THQ shuttered its San Diego studio just as the deal was being announced at E3, so its hardly a surprise the publisher would completely wash its hands of the matter. Still, in June, THQ said a patch was being worked on and still is forthcoming. At this point, six months after release, why bother?
It shows how post-release support says a lot about how a publisher views its own series. MLB 2K12, which released in March, didn't get a patch until June. Now, a patchless April was likely due to the fact it was running a contest, and so they couldn't change the gameplay while that was going on. 2K didn't have a patch ready when the contest ended, either. But by then, most folks figured that MLB 2K was a dead duck, as 2K Games was long expected to close the series when its license with Major League Baseball expired this year.
So, who's in trouble? Though Pastapadre tweeted a rumor that NCAA Football 13's sales are disappointing compared to NCAA 12's, that series rolled out a patch two weeks after release and has another one coming sometime this month. Though this year's series failed to deliver any truly major breakthroughs, next year it'll get the real-time physics coming to Madden NFL 13 in a couple of weeks. Poor sales don't help the franchise's health but I couldn't see one bad year tanking the whole thing with so much coming down the road.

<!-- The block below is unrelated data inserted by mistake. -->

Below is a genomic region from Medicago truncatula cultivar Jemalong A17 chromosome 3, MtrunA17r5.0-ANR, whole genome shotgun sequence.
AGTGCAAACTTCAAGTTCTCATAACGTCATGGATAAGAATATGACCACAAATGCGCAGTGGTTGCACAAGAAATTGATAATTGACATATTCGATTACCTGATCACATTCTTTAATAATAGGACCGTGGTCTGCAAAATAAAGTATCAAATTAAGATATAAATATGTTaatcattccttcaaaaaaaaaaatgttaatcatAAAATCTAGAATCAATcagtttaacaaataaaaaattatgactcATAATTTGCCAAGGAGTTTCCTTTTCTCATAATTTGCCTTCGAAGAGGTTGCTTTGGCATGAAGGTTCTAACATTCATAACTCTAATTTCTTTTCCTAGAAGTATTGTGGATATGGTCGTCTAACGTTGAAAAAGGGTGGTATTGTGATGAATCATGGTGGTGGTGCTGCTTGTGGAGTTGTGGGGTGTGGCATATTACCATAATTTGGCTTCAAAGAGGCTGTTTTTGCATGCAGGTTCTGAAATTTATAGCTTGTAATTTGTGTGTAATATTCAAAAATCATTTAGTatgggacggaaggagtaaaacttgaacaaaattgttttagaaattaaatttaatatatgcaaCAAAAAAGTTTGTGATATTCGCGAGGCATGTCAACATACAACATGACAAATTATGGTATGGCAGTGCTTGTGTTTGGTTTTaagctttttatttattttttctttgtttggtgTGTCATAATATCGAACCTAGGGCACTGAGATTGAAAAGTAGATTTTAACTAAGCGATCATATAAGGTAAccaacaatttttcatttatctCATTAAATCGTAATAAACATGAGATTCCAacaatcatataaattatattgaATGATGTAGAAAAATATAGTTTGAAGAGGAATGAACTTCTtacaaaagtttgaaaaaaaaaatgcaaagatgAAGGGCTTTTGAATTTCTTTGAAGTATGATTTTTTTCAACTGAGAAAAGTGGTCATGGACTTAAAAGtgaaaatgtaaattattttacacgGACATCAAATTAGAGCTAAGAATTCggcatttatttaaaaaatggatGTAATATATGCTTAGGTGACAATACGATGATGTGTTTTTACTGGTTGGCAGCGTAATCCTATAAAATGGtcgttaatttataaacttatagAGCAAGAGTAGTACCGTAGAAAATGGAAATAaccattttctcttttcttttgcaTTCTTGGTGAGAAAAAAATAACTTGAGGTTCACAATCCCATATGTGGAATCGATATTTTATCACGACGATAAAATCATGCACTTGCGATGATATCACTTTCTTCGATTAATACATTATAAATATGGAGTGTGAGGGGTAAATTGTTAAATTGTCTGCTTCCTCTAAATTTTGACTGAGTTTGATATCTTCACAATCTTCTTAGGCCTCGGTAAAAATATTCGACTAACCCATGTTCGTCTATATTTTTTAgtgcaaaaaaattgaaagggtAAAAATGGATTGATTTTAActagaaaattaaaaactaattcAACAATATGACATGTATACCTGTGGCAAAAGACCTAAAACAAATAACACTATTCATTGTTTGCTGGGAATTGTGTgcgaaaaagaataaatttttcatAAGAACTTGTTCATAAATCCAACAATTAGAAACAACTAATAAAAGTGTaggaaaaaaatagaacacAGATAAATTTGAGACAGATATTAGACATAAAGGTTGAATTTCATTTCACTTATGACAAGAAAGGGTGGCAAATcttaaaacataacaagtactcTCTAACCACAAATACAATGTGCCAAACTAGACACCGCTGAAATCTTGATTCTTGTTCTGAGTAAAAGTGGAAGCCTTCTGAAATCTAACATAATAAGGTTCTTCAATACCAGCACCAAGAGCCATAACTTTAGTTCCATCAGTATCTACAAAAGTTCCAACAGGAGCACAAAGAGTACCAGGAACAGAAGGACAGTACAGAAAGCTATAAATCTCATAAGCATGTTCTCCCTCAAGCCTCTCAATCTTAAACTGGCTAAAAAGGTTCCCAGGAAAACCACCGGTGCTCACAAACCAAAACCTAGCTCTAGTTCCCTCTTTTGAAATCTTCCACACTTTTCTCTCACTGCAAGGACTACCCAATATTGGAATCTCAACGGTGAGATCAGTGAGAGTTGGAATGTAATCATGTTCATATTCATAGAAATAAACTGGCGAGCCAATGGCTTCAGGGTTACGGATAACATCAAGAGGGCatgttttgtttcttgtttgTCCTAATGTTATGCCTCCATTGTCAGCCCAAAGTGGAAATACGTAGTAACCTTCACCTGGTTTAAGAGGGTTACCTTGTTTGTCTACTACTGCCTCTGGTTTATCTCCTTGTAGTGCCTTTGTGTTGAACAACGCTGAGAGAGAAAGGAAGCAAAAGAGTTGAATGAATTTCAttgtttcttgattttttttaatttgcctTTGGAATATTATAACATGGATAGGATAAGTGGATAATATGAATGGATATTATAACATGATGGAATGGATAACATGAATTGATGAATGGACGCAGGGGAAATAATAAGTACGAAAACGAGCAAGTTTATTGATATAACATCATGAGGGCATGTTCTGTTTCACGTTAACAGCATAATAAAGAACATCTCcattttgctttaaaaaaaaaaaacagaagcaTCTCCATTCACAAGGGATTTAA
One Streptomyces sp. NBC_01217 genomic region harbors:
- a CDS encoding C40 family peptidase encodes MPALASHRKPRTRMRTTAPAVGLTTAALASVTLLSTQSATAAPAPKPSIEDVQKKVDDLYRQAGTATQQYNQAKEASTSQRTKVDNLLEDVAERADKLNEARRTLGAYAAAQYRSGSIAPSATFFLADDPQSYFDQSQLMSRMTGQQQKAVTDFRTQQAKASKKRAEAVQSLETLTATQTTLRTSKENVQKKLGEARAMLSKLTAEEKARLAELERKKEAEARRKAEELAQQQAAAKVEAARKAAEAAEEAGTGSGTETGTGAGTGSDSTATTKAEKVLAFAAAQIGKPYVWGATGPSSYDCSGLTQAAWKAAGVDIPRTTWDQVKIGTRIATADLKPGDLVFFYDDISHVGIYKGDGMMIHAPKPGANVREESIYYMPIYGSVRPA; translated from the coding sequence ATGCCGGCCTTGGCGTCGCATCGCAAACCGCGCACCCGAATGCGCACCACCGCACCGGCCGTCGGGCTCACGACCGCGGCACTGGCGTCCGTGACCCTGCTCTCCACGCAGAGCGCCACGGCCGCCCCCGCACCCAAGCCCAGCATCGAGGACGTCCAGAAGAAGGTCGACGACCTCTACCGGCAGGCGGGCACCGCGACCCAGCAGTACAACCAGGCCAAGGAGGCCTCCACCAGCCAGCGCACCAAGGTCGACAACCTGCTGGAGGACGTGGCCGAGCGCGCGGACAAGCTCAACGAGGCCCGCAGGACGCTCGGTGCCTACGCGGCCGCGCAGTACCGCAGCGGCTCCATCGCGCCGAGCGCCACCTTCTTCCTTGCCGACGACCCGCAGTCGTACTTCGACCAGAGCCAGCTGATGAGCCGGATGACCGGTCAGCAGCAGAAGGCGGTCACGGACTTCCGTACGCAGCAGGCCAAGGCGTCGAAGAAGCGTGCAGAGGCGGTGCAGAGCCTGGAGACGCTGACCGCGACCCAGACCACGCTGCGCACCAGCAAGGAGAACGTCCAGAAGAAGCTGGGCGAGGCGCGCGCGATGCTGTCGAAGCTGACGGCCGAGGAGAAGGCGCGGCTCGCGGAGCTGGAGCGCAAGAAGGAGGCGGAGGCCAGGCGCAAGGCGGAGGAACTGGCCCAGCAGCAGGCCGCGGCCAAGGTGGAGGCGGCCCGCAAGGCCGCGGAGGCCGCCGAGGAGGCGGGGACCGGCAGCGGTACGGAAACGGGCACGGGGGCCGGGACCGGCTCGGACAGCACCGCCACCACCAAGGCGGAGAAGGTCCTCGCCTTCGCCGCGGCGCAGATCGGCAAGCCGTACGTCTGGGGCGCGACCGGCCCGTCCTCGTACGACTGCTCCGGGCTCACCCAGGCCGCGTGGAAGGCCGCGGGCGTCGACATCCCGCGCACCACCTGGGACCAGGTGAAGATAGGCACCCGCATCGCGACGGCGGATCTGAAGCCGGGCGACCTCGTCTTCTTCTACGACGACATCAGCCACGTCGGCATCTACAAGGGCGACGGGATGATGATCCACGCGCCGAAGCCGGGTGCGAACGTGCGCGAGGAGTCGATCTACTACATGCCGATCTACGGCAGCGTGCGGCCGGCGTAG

Probably the biggest deathwatches coming will be for something like WWE '13, also published by THQ, or NBA Live 13, in whatever form it releases. WWE '12's problems at release required a huge patch two months later, and free DLC as a make-good gesture to consumers. As for NBA Live 13, it well knows by now that people will look for and interpret anything said or unsaid as a sign of weakness or no confidence. Sparse post-release support would be one of them.